Protecting mains, protecting brains in the IoT era

Dan McGinn Cropped

As the Internet of Things increasingly generates data about the world around us, we see the rising profile of the communications-and-control systems that make sense of all that data. These systems are critical for driving improvements in productivity, quality and system-availability, which is why it’s increasingly important for companies to examine how they’re protecting their business operations and industrial processes from a very real danger: loss of power.

I like to break the environment down into two areas: “mains” and “brains”

  • Mains power is the primary power feed to a system or appliance, often the only feed
  • Brains power is a separate power feed to the intelligence of the system

Think of the furnace and thermostat in your home. You have the main power to the furnace and a separate, lower power feed to your thermostat. It would be costly to provide an alternative to utility power for your furnace. If, however, you have an Internet-enabled thermostat, it would be nice to retain access to that system (as well as other systems connected to your home network) during power losses or circuit interruptions. The cost of protecting this intelligence—the “brains” in the system—is much less than protecting the main power to appliances.

Now consider this arrangement with higher stakes. In an industrial environment such as a plant floor there are “mains” loads that warrant full power protection—any process or machinery that would cause significant harm if it were to shut down during a power outage. In a critical commercial environment such as a hospital it might take the form of an MRI machine, where power-outage damage is severe because of the cycle time and revenue cost (not to mention aggravating patients by forcing them to go through the MRI process again).

So what’s the fix?

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Critical mains loads should be protected by an uninterruptible power supply (UPS) system capable of handling the electrical load on its own for a reasonable period of time. Typically, these are larger UPS systems, such as a 3-phase, 460-volt units.

In some cases, these UPS systems work in tandem with generators, providing power during transition time after a utility outage. In an industrial environment, “brains” include items like sensors and process-control systems (such as programmable logic controllers), as well as the networks that enable them to communicate. “Brains” might also include building-management/security systems, as well as PCs or servers attached to equipment that collects and controls processes.Internet of things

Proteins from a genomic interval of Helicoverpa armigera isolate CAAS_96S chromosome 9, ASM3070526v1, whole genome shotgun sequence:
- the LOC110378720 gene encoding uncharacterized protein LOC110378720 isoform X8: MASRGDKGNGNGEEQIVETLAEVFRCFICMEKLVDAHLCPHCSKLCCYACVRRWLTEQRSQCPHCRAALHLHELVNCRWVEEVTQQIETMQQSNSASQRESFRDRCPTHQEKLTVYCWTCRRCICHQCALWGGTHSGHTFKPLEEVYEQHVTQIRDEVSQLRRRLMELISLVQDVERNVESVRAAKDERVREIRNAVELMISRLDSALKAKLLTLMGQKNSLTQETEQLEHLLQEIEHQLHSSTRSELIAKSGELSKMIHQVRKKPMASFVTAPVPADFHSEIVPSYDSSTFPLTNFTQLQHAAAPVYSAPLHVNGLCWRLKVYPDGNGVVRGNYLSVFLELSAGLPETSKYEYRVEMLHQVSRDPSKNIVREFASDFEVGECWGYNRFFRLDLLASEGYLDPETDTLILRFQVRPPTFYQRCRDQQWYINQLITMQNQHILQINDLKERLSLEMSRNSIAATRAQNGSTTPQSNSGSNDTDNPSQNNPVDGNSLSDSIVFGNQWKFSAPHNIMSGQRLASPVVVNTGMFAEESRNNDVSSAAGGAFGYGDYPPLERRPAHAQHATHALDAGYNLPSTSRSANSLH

And all of these things can go down when the power fails.

Most companies can’t cost-justify supplying main power UPS backup for all of their machinery, processes or business systems. However, the extent to which we rely on the intelligence in these systems means we may want to ensure that the “brains” stay up and running, at least for some time.

In the event of an outage, one or more relatively small UPS installations can enable these systems to keep functioning long enough to provide for effective system shutdown and to collect valuable data. In an industrial environment, this data can help determine the cause and time of the outage, enabling a faster restart. A single UPS may be able to back up a group of “brains” systems and some level of related network infrastructure.

A good example in almost any modern industrial or commercial environment is security systems. We increasingly rely on IP-enabled camera systems connected to/powered over Ethernet networks serving DVR equipment. During power outages, the value of these systems increases—the entirety of these systems constitutes “brains” applications that typically warrant UPS backup.

Examples of machines, processes and devices that can benefit from UPS backup are all around us, increasingly in this IoT era. Companies need to start asking hard questions about what happens to their systems when they lose power.

What does it take to get the systems back up and running?

What sorts of critical data may be lost?

Answering these questions is the first step in determining what level of risk is acceptable. Then, a more formal risk assessment might be justified, enabling you to accurately determine which systems—The mains? The brains? Both?—to back up.

Dan McGinn is director of business development for Secure Power Systems at Schneider Electric.